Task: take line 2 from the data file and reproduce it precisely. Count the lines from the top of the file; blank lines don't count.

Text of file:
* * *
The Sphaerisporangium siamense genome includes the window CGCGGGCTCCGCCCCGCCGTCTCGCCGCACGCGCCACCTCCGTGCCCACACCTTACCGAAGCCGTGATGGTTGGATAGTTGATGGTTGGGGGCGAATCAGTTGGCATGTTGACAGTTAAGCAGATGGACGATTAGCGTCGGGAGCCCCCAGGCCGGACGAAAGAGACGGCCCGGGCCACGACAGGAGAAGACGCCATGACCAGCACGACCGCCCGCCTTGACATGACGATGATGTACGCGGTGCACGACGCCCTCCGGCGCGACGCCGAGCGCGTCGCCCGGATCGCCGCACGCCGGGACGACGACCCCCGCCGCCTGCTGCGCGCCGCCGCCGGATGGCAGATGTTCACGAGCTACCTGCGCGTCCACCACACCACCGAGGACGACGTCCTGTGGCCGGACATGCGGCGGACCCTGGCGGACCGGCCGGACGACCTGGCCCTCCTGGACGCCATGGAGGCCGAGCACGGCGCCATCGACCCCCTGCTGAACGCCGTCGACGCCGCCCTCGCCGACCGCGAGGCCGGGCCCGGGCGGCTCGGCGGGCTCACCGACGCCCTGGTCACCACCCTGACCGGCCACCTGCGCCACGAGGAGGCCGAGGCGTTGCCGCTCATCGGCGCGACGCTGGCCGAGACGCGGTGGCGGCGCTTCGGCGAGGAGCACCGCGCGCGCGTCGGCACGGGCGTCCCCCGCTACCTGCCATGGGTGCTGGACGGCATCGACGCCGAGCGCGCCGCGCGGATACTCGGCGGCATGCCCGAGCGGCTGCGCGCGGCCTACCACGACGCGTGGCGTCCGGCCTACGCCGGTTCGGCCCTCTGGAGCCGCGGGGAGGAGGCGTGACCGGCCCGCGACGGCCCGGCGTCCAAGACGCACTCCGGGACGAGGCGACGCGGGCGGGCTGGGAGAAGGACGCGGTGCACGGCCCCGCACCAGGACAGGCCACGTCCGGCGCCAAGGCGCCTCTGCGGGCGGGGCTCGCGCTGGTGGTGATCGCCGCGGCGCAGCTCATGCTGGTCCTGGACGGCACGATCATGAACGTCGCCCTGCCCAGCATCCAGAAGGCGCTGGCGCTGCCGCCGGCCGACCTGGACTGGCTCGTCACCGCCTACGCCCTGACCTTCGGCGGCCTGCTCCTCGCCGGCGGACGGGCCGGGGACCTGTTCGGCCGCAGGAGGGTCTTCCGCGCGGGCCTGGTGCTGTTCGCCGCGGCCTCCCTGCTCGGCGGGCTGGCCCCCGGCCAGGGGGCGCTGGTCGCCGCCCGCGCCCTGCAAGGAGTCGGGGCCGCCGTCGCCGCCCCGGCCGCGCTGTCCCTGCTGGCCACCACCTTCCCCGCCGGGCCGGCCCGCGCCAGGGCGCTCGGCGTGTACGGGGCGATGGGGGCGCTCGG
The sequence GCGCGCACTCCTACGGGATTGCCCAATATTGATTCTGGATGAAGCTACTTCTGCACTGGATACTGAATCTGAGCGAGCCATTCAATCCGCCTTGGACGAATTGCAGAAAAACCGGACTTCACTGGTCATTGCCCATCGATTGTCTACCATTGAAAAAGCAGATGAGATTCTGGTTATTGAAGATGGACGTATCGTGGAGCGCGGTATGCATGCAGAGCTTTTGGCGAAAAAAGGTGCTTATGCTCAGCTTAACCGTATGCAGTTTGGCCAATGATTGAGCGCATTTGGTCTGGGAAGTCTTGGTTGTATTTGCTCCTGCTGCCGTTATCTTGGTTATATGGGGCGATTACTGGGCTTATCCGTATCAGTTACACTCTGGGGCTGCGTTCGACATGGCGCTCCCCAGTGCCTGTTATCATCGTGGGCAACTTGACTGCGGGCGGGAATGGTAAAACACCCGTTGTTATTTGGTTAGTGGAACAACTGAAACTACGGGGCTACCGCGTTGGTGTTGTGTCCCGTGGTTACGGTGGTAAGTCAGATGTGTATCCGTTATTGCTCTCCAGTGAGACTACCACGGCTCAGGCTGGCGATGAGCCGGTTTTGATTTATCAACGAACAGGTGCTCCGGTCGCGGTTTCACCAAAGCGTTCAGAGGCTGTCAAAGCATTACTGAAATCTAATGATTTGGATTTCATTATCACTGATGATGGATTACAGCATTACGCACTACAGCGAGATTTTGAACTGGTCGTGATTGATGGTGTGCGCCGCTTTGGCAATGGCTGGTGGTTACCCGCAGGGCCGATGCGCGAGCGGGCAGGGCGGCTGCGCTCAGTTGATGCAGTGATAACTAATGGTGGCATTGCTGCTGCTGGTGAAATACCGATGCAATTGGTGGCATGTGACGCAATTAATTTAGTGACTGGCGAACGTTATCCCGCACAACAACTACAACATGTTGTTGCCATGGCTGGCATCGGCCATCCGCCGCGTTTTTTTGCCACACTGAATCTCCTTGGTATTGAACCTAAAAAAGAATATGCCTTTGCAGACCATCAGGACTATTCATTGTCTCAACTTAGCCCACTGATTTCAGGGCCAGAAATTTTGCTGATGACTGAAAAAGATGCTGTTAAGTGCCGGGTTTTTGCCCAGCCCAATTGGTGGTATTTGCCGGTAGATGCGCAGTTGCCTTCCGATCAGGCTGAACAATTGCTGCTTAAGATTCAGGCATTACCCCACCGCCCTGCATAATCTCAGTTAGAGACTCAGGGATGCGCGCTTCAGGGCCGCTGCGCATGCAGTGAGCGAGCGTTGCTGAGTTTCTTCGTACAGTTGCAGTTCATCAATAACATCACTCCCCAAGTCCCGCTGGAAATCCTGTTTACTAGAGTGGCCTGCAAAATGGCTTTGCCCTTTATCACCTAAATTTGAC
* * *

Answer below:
The sequence GCGCGCACTCCTACGGGATTGCCCAATATTGATTCTGGATGAAGCTACTTCTGCACTGGATACTGAATCTGAGCGAGCCATTCAATCCGCCTTGGACGAATTGCAGAAAAACCGGACTTCACTGGTCATTGCCCATCGATTGTCTACCATTGAAAAAGCAGATGAGATTCTGGTTATTGAAGATGGACGTATCGTGGAGCGCGGTATGCATGCAGAGCTTTTGGCGAAAAAAGGTGCTTATGCTCAGCTTAACCGTATGCAGTTTGGCCAATGATTGAGCGCATTTGGTCTGGGAAGTCTTGGTTGTATTTGCTCCTGCTGCCGTTATCTTGGTTATATGGGGCGATTACTGGGCTTATCCGTATCAGTTACACTCTGGGGCTGCGTTCGACATGGCGCTCCCCAGTGCCTGTTATCATCGTGGGCAACTTGACTGCGGGCGGGAATGGTAAAACACCCGTTGTTATTTGGTTAGTGGAACAACTGAAACTACGGGGCTACCGCGTTGGTGTTGTGTCCCGTGGTTACGGTGGTAAGTCAGATGTGTATCCGTTATTGCTCTCCAGTGAGACTACCACGGCTCAGGCTGGCGATGAGCCGGTTTTGATTTATCAACGAACAGGTGCTCCGGTCGCGGTTTCACCAAAGCGTTCAGAGGCTGTCAAAGCATTACTGAAATCTAATGATTTGGATTTCATTATCACTGATGATGGATTACAGCATTACGCACTACAGCGAGATTTTGAACTGGTCGTGATTGATGGTGTGCGCCGCTTTGGCAATGGCTGGTGGTTACCCGCAGGGCCGATGCGCGAGCGGGCAGGGCGGCTGCGCTCAGTTGATGCAGTGATAACTAATGGTGGCATTGCTGCTGCTGGTGAAATACCGATGCAATTGGTGGCATGTGACGCAATTAATTTAGTGACTGGCGAACGTTATCCCGCACAACAACTACAACATGTTGTTGCCATGGCTGGCATCGGCCATCCGCCGCGTTTTTTTGCCACACTGAATCTCCTTGGTATTGAACCTAAAAAAGAATATGCCTTTGCAGACCATCAGGACTATTCATTGTCTCAACTTAGCCCACTGATTTCAGGGCCAGAAATTTTGCTGATGACTGAAAAAGATGCTGTTAAGTGCCGGGTTTTTGCCCAGCCCAATTGGTGGTATTTGCCGGTAGATGCGCAGTTGCCTTCCGATCAGGCTGAACAATTGCTGCTTAAGATTCAGGCATTACCCCACCGCCCTGCATAATCTCAGTTAGAGACTCAGGGATGCGCGCTTCAGGGCCGCTGCGCATGCAGTGAGCGAGCGTTGCTGAGTTTCTTCGTACAGTTGCAGTTCATCAATAACATCACTCCCCAAGTCCCGCTGGAAATCCTGTTTACTAGAGTGGCCTGCAAAATGGCTTTGCCCTTTATCACCTAAATTTGAC